Top Business Cards by Issuer (Ranked by my thoughts on which is the best overall deal, including sign-up bonus, annual fee and benefits):
Generally you can get each business card once. For example, I got the Old Ink Bold card and the new one when it was launched and got both 50,000 point sign-up bonuses. If you are ever declined for a card, you can call the business lending reconsideration line between 8am and 8pm EST Monday-Friday.
1. Ink Bold with Ultimate Rewards: 50,000-point sign-up bonus after $5,000 spent within 3 months. Annual fee: $95, waived for the first year and no fee for additional cards. Earning: 5 points per dollar on office supply, phone, internet and cable TV and 2 points on gas and hotel. Points transfer 1:1 to United, British Airways, Korean Air, Southwest, Hyatt, Marriott, Priority Club, Ritz-Carlton and Amtrak, or can be used toward purchasing travel at 1.25 cents a point.
2. Southwest Business Card: 50,000 points after $2,000 spent within 3 months. Annual fee: $69, but each anniversary you get 3,000 points, which nearly negates the fee. Note: I’d recommend waiting until this card has a 50,000-point sign-up bonus so you can get both the personal and business, which together will nearly get you enough points to qualify for the Southwest Companion Pass, which is an amazing benefit.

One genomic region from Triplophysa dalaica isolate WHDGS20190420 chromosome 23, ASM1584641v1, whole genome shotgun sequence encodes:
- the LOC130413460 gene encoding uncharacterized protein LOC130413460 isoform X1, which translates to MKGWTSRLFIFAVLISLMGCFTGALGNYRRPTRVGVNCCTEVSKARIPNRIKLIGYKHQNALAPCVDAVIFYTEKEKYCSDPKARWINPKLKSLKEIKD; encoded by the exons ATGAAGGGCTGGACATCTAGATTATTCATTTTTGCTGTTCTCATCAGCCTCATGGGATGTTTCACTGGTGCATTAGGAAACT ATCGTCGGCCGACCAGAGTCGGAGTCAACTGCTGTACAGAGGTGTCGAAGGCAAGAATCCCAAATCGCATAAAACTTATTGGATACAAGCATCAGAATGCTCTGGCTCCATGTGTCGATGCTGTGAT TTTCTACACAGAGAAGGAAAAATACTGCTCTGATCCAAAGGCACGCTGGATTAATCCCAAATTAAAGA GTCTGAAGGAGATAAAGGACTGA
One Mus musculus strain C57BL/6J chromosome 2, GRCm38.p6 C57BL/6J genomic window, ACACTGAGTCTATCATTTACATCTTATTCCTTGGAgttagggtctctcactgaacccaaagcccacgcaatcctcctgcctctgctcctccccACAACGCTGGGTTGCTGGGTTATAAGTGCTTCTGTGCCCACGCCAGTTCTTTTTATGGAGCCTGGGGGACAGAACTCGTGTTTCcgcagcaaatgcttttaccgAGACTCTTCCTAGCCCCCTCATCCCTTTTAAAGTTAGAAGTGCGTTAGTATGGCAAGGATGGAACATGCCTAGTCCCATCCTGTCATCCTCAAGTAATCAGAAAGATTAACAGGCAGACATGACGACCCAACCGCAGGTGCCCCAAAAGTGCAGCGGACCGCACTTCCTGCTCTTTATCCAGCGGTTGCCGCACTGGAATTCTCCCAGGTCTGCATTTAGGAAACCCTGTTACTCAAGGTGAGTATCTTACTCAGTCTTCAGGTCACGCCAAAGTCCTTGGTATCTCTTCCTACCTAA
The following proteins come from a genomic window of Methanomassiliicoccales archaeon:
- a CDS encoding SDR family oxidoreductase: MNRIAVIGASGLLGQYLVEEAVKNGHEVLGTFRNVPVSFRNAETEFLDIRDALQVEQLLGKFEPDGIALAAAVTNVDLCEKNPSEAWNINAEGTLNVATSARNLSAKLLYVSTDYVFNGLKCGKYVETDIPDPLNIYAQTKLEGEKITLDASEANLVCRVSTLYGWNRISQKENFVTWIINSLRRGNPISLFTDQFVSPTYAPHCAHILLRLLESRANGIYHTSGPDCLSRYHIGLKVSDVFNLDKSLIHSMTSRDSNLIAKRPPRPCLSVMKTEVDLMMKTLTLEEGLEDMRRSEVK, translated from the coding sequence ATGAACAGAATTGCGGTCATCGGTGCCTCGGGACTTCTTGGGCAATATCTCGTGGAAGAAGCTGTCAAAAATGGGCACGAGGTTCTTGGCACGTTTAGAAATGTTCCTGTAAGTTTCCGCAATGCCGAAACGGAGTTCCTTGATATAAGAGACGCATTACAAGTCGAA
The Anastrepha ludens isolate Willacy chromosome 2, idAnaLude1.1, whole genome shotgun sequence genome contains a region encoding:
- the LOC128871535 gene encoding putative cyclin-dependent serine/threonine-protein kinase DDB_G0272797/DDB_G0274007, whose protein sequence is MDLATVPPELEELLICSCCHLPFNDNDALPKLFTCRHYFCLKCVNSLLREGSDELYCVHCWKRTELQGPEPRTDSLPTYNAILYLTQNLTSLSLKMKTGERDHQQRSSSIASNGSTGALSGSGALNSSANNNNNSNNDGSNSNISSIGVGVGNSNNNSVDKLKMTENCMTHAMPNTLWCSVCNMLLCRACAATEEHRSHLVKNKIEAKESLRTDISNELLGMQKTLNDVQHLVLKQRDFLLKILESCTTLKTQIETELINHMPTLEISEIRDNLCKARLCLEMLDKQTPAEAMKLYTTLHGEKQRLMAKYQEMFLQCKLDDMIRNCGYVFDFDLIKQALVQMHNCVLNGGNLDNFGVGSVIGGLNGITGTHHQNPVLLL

3. Ink Classic Business: 20,000-point sign-up bonus after $3,000 spend within three months. Points cannot be transferred to airlines, but they count as 1% cash back, so the sign-up bonus = $200. However, if you have a premium Ultimate Rewards card, like the Sapphire Preferred or Ink Bold with Ultimate Rewards, Chase will let you transfer these cash-back points into your premium account and from there you can transfer to airlines (similar to how they allow Freedom cardholders to transfer those points as I highlighted here). Earning: 5 points per dollar on office supply, phone, internet and cable TV and 2 points on gas and hotel. No annual fee.
4. Ink Cash Business: $200 cash back after $3,000 spend within three months. Earning: 5 points per dollar on office supply, phone, internet and cable TV and 2 points on gas and hotel. No annual fee.
Most Amex business cards are enrolled in Amex Open Savings, which offers automatic discounts at certain vendors, like 10% at Hertz and 3% at Hyatt. Amex generally allows you to get each different business card and sign-up bonus. Note: for the Platinum you can’t get the bonus if you have had the card or any other Business Gold or Green Card account within the last 12 months. The Business Gold card bonus is only available to those who haven’t had a Business Gold, Green or Platinum Card account within the last 12 months.